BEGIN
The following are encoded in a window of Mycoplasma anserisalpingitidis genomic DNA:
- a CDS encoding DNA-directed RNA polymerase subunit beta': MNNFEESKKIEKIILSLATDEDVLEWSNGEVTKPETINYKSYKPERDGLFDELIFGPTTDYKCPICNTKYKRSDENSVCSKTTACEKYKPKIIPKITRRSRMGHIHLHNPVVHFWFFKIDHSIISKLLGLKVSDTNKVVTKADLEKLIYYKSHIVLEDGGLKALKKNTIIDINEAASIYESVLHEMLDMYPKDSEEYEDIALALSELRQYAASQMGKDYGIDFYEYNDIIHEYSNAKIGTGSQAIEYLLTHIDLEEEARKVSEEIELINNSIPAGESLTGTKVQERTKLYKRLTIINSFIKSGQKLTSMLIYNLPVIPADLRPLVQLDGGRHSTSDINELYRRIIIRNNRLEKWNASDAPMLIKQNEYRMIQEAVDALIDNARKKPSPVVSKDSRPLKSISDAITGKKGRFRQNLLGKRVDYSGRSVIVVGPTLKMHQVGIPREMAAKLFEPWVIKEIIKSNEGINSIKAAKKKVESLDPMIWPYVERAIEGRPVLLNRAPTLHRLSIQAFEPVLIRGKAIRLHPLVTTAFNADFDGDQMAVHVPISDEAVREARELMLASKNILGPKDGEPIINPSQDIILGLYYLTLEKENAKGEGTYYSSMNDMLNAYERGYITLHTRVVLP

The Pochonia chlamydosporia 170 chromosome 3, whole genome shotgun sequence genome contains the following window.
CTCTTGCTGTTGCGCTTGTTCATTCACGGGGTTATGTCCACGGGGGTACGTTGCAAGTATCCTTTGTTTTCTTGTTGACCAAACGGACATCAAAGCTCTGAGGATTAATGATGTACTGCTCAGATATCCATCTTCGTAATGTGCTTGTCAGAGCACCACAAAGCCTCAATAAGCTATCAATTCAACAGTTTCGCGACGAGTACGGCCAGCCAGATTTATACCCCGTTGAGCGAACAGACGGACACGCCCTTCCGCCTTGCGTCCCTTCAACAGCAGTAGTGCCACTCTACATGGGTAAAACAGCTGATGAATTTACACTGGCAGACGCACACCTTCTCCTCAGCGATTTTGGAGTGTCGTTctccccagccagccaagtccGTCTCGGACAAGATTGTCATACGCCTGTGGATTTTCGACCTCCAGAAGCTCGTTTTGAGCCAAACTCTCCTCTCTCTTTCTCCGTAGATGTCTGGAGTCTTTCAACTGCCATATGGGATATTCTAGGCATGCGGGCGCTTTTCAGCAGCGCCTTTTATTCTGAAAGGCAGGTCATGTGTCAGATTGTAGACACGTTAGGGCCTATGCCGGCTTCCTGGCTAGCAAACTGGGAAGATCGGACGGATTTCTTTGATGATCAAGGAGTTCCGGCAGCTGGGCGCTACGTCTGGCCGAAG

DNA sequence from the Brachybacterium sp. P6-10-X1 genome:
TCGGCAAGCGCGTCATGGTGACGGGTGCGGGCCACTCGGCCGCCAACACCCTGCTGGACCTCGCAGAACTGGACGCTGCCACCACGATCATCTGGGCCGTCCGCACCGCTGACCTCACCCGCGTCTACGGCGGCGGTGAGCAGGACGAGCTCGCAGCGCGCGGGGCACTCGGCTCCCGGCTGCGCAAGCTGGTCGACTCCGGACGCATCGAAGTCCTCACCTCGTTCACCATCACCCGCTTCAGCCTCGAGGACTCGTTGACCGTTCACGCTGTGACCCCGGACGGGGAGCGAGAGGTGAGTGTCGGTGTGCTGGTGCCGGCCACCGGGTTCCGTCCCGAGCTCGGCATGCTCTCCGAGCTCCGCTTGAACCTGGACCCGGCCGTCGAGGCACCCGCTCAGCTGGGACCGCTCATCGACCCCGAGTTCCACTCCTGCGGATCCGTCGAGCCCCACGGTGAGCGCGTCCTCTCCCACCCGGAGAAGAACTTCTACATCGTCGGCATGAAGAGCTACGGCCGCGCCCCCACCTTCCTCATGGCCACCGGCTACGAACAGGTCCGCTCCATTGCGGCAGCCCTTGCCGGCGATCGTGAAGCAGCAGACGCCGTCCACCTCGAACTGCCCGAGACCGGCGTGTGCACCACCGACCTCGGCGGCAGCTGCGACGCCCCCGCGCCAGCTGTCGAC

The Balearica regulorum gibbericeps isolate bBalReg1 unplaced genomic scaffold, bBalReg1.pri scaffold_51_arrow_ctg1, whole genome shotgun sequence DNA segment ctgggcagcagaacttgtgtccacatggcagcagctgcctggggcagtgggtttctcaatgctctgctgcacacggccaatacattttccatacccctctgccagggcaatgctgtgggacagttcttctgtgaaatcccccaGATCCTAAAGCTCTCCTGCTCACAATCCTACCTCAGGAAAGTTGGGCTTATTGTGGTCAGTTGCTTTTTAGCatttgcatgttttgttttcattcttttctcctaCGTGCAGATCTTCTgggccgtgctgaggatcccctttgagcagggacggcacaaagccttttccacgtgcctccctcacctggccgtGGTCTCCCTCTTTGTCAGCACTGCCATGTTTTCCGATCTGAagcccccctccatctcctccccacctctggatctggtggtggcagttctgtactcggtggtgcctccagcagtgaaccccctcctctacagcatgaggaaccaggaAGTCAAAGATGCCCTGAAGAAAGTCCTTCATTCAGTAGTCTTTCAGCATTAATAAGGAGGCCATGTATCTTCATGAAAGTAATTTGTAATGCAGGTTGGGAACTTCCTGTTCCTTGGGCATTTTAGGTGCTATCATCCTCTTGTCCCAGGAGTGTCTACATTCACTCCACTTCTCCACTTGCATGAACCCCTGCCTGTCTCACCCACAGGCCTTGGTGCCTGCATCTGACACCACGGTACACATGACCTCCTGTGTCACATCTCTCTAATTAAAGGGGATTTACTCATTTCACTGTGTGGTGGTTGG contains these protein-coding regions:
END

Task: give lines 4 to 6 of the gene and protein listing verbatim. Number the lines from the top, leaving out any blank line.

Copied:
CTCTTGCTGTTGCGCTTGTTCATTCACGGGGTTATGTCCACGGGGGTACGTTGCAAGTATCCTTTGTTTTCTTGTTGACCAAACGGACATCAAAGCTCTGAGGATTAATGATGTACTGCTCAGATATCCATCTTCGTAATGTGCTTGTCAGAGCACCACAAAGCCTCAATAAGCTATCAATTCAACAGTTTCGCGACGAGTACGGCCAGCCAGATTTATACCCCGTTGAGCGAACAGACGGACACGCCCTTCCGCCTTGCGTCCCTTCAACAGCAGTAGTGCCACTCTACATGGGTAAAACAGCTGATGAATTTACACTGGCAGACGCACACCTTCTCCTCAGCGATTTTGGAGTGTCGTTctccccagccagccaagtccGTCTCGGACAAGATTGTCATACGCCTGTGGATTTTCGACCTCCAGAAGCTCGTTTTGAGCCAAACTCTCCTCTCTCTTTCTCCGTAGATGTCTGGAGTCTTTCAACTGCCATATGGGATATTCTAGGCATGCGGGCGCTTTTCAGCAGCGCCTTTTATTCTGAAAGGCAGGTCATGTGTCAGATTGTAGACACGTTAGGGCCTATGCCGGCTTCCTGGCTAGCAAACTGGGAAGATCGGACGGATTTCTTTGATGATCAAGGAGTTCCGGCAGCTGGGCGCTACGTCTGGCCGAAG

DNA sequence from the Brachybacterium sp. P6-10-X1 genome:
TCGGCAAGCGCGTCATGGTGACGGGTGCGGGCCACTCGGCCGCCAACACCCTGCTGGACCTCGCAGAACTGGACGCTGCCACCACGATCATCTGGGCCGTCCGCACCGCTGACCTCACCCGCGTCTACGGCGGCGGTGAGCAGGACGAGCTCGCAGCGCGCGGGGCACTCGGCTCCCGGCTGCGCAAGCTGGTCGACTCCGGACGCATCGAAGTCCTCACCTCGTTCACCATCACCCGCTTCAGCCTCGAGGACTCGTTGACCGTTCACGCTGTGACCCCGGACGGGGAGCGAGAGGTGAGTGTCGGTGTGCTGGTGCCGGCCACCGGGTTCCGTCCCGAGCTCGGCATGCTCTCCGAGCTCCGCTTGAACCTGGACCCGGCCGTCGAGGCACCCGCTCAGCTGGGACCGCTCATCGACCCCGAGTTCCACTCCTGCGGATCCGTCGAGCCCCACGGTGAGCGCGTCCTCTCCCACCCGGAGAAGAACTTCTACATCGTCGGCATGAAGAGCTACGGCCGCGCCCCCACCTTCCTCATGGCCACCGGCTACGAACAGGTCCGCTCCATTGCGGCAGCCCTTGCCGGCGATCGTGAAGCAGCAGACGCCGTCCACCTCGAACTGCCCGAGACCGGCGTGTGCACCACCGACCTCGGCGGCAGCTGCGACGCCCCCGCGCCAGCTGTCGAC